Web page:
Saturday, March 12, 2011

Maxxed out?

It's been 8 games since the February 22nd party in the Columbus Blue Jackets' locker room following the 4-0 obliteration of the Nashville Predators - you know, the one where majority owner John McConnell came down from the owner's box to offer hugs and handshakes of congratulations with the team.

The Blue Jackets fanbase was thrilled.  Our team was roaring into the trade deadline!  General Manager Scott Howson had the green light to get active in the trade market - and traded away oft-injured, ill-fitting defenseman Rusty Klesla for sparkplug forward Scottie Upshall and (somewhat) puck-moving defenseman Sami Lepisto after grabbing veteran blue liner Craig Rivet off waivers.

Since then, the CBJ are 1-4-3.  The one win was the first of those eight games (before the reinforcements arrived), meaning that the Blue Jackets haven't won in seven straight games.  And that pretty much took a team that was in striking distance of the Stanley Cup playoffs (4 points out of 8th) and pushed them out of contention.

After the Blue Jackets' 2009 playoff playoff run, then-coach Ken Hitchcock said that the team "maxxed out" in just reaching the playoffs.  Essentially, they used up everything they had just to get to the dance yet had nothing left once they got there.  They preceded to get swept in four games by the Detroit Red Wings. This was the gist of the rationale for dismantling the veteran-heavy roster of the likes of Mike Peca, Jason Williams and others in favor of more playing time for a younger core that arguably had more skill (or at least the promise of skill).

Whereas that 2008-2009 team maxxed out from a physical sense - riding Steve Mason well past exhaustion (and mononucleosis), icing 18 skaters (yet only giving 16 skaters significant playing time) - I'll suggest that while injuries to the likes of Brassard and Huselius cannot be overlooked, the 2010-2011 Blue Jackets maxxed out from a mental perspective right around March 1, 2011.

After the pleasantly surprising fall honeymoon run of 14-6-0 for new head coach Scott Arniel, the Blue Jackets went into Thanksgiving weekend challenging Detroit for the top spot in the Western Conference.  Think about that - this team was challenging for 1st place!  As we know, the Red Wings learned all they needed in the first game of the home and home series, moving on to undress the Blue Jackets in the second game - sending the CBJ into a 7-14-5 tailspin between November 26 and January 18 and pushing the team out of playoff seeding.

What does a coach say to his team when they're emotionally spent
from pulling themselves out of a near season-ending tailspin?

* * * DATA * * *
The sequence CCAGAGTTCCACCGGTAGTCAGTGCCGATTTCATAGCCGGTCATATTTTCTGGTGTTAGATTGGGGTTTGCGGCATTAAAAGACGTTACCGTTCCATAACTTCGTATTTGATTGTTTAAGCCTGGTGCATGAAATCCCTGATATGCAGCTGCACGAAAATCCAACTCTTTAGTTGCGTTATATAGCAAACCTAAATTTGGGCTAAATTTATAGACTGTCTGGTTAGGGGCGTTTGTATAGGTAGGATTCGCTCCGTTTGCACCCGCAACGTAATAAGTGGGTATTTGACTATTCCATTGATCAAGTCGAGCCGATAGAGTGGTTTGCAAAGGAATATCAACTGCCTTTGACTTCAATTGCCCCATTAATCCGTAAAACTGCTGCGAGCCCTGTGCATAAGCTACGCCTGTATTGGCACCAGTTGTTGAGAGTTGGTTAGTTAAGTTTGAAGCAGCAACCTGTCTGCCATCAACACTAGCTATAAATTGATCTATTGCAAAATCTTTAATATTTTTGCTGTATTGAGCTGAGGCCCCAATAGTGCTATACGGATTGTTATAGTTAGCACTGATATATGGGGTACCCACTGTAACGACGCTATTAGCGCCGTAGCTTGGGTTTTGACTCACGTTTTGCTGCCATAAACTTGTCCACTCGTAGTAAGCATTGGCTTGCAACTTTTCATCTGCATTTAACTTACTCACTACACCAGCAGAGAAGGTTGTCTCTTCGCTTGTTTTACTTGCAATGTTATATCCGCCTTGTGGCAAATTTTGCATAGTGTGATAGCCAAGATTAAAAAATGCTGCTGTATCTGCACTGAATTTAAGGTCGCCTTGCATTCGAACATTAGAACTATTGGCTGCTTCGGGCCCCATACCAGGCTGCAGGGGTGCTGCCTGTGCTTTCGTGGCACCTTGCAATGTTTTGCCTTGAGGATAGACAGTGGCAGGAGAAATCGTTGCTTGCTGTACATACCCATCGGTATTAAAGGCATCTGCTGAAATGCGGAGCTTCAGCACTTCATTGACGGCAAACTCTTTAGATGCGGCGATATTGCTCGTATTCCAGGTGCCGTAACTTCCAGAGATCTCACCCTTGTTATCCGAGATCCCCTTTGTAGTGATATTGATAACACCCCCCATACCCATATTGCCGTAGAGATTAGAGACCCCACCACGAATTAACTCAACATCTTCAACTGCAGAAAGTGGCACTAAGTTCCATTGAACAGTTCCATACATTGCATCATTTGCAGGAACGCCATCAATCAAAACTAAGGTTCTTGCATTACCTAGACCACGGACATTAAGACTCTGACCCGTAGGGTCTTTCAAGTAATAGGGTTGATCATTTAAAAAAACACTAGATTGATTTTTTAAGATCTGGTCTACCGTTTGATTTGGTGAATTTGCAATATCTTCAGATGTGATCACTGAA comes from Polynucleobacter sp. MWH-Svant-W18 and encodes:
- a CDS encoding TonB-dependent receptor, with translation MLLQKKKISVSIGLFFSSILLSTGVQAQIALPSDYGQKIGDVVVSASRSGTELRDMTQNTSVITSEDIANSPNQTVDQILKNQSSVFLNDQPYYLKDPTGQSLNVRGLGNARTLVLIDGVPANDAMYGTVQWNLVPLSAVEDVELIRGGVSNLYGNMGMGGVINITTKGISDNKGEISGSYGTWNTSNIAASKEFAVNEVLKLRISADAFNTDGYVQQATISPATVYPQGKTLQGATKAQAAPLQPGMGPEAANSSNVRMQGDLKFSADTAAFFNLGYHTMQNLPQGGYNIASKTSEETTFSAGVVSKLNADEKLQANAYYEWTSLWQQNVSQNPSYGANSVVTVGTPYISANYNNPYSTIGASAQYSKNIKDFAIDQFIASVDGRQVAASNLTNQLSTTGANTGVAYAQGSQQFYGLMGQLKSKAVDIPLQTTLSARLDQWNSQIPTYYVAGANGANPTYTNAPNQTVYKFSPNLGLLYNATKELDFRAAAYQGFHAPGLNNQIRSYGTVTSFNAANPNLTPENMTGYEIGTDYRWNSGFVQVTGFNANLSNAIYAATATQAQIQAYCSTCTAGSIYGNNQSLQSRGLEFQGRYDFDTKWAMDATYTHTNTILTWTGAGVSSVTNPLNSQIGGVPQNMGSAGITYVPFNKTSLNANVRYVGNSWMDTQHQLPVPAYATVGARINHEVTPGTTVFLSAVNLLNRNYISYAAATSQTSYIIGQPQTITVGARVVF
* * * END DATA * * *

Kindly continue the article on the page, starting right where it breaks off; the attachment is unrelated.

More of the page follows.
Unlike last year, however, the Blue Jackets started to find themselves again.  Be it the locker room leadership starting to grow into their roles, be it the new coaches, who knows...but this team did not give up.  They battled back, going 9-3-1 from January 19 through February 22.  And, on February 22, McConnell made his trip down to the locker room.  The party had started.

And the team took its foot off the gas.

I argued over the course of two blog posts that the Blue Jackets made their miraculous rise from the dead on the backs of some poorly performing teams - and that the run to the end of the season was not going to be as generous.  It's turned out to be the case.  What is surprising about the 1-4-3 run, though, is that not only are the Blue Jackets not beating teams that have been playing well of late...but they've been playing poorly against those who have NOT been playing well.  If I had to pick a game where it was clear that this team was spent, it was the March 3rd loss in Edmonton to the NHL's then-worst team.

Surely there are a million explanations and rationalizations for this late-season collapse.  I'm sticking with my guns: After the Holiday Season From Hell, the Blue Jackets maxxed out simply to get to the trade deadline in playoff position.  They had nothing left to give - if not physically, then definitely emotionally.  The team has looked flat, uncharacteristically careless at times and often tired.

So we're looking more and more like it's an early tee time for the Columbus Blue Jackets.  Sure, there's still a sliver of a chance that the team can run the table...but they really don't have any more room to fall down. For the entire remainder of the season.

It's going to be very, very hard.  Especially when you're maxxed out.

1 comment:

  1. I think you are on this DBJ. This is a time of the year when those veterans we signed should be ramping up their game for perhaps one last shot at the dance, and it has simply not happened. I like your point about the quality of opponent and how that may be factoring into things.

    Last night it was really evident that LA knew enough to pressure our point players (D-men) on the power play. It worked well for them. So good on them.

    Good post DBJ!


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